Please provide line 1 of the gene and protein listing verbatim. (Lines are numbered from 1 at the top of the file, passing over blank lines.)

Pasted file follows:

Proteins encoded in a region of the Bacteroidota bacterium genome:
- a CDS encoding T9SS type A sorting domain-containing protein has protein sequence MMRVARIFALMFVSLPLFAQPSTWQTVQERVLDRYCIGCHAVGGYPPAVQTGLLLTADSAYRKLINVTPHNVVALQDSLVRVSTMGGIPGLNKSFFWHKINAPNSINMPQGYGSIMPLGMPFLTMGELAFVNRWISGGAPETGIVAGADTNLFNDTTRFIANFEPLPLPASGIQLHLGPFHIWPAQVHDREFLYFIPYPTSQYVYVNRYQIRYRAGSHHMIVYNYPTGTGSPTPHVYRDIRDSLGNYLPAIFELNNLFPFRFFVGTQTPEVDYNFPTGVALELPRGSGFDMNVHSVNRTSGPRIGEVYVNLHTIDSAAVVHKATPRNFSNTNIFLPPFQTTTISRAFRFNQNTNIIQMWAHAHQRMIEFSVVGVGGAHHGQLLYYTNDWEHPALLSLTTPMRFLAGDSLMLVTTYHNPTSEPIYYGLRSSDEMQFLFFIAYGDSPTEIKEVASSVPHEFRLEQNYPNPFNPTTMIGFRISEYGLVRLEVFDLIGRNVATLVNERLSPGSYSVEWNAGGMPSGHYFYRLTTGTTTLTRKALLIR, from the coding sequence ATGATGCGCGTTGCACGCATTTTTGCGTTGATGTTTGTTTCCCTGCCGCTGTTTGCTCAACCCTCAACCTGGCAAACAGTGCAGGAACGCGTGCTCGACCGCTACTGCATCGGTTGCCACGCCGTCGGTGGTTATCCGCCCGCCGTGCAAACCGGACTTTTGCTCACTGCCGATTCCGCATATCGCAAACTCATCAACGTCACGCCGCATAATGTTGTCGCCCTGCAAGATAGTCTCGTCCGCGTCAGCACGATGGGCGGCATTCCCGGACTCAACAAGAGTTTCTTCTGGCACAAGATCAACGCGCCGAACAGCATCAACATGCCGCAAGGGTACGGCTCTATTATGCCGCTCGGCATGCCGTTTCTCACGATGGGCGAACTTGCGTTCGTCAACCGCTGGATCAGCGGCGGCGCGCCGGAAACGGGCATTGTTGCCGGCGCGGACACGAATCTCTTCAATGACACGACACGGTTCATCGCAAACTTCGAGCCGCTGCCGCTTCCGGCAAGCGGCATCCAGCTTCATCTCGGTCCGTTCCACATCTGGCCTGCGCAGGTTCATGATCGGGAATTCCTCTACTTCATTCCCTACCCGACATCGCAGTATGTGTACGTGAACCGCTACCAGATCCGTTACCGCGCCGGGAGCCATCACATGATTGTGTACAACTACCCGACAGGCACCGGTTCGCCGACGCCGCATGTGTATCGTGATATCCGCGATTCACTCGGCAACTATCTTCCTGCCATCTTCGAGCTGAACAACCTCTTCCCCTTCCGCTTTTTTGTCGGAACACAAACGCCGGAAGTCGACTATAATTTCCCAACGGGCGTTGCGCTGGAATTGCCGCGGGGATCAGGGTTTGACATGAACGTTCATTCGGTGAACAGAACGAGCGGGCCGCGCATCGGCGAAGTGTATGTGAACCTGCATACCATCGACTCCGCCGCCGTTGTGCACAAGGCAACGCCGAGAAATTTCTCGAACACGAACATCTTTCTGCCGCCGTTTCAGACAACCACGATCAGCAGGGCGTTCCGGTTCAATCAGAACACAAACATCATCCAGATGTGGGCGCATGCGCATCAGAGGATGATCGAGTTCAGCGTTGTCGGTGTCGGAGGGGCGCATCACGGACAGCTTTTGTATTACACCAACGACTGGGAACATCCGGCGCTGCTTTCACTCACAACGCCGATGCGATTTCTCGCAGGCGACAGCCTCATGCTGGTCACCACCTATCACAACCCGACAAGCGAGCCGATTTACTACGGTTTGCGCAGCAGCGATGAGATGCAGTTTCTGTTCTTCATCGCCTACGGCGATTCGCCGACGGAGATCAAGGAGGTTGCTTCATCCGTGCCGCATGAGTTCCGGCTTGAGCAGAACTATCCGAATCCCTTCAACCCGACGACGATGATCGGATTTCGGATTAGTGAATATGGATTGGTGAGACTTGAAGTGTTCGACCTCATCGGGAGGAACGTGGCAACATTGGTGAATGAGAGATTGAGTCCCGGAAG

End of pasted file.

Proteins encoded in a region of the Bacteroidota bacterium genome: